Dawn Stephens-Borg, editor of Bioenergy Insight, reflects on the 12th National Conference of the Anaerobic Digestion and Bioresources Association (ADBA).
I am sure this isn’t quite how ADBA imagined its 12th National Conference to be, with everyone at home tuning in from across the globe. For Charlotte Morton, ADBA’s chief executive, no distance was great enough to stop her from rallying the biogas troops and delivering a message of hope and inspiration, all the way from Kenya.
Introducing the event, Morton highlighted the key findings of ADBA’s latest report, Biomethane: the Pathway to 2030’, revealing that the anaerobic digestion (AD) sector has cut emissions by more than 1% and can deliver a further 5%. To achieve this vital target, a clear strategy is needed to remove barriers.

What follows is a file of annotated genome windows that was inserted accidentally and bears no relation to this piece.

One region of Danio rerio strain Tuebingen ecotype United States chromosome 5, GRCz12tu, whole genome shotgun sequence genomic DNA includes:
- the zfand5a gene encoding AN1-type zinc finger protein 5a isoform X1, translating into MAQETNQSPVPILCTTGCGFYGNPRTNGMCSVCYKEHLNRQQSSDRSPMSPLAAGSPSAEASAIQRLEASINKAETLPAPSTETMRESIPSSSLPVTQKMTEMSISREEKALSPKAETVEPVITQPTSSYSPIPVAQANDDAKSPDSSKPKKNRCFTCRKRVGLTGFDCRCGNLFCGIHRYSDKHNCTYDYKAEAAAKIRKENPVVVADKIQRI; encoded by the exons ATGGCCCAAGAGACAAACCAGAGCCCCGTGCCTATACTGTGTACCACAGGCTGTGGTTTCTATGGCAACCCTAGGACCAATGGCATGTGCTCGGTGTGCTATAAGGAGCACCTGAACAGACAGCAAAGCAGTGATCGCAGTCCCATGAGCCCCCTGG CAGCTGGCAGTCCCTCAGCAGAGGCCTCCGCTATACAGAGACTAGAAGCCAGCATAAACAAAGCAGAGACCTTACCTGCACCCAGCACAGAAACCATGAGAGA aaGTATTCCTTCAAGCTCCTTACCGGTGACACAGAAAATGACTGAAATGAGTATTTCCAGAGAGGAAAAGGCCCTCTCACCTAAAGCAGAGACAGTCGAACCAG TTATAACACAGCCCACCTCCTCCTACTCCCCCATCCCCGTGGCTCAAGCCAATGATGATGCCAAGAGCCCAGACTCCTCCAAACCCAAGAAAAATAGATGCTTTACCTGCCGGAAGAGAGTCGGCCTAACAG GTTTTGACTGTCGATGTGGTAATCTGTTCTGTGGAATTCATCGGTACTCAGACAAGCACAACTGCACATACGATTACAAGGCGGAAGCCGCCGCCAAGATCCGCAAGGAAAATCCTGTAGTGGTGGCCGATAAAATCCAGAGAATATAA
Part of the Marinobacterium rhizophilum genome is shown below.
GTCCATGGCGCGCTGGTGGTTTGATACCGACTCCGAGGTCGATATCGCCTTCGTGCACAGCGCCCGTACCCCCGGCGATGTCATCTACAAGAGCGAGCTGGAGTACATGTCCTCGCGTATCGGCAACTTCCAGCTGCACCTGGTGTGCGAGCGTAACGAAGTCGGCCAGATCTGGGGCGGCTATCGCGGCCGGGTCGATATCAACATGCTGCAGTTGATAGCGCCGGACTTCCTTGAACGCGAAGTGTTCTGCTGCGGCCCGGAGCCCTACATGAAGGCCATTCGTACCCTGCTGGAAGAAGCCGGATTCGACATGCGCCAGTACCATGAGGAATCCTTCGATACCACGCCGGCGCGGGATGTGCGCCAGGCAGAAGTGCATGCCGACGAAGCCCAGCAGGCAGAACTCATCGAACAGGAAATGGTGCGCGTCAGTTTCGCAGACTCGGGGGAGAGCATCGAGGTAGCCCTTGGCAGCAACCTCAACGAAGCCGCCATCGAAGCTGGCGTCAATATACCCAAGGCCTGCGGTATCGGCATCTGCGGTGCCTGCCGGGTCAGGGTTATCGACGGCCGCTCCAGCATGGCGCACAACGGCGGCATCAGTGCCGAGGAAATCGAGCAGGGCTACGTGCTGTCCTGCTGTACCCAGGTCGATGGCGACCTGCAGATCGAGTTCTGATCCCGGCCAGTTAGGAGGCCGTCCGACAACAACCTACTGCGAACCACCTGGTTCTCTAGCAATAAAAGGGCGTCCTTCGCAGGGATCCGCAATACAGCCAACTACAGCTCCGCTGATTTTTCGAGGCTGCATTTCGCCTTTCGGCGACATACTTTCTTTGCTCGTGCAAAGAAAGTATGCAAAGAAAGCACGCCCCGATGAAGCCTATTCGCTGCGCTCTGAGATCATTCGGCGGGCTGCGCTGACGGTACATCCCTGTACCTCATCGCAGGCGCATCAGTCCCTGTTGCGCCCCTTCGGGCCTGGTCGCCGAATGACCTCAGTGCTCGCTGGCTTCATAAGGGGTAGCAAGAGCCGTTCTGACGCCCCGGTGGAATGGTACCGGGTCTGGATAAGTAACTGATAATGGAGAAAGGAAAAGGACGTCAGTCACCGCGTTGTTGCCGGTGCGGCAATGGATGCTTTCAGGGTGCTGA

With COP26 on the horizon, Morton said the UK is “under great international pressure to lead by example to galvanise others to follow suit”. In 2020, the UK pledged to cut emissions by 68% by 2030, an extremely ambitious target, noted Morton, given the UK is currently projected to miss its existing climate targets. With...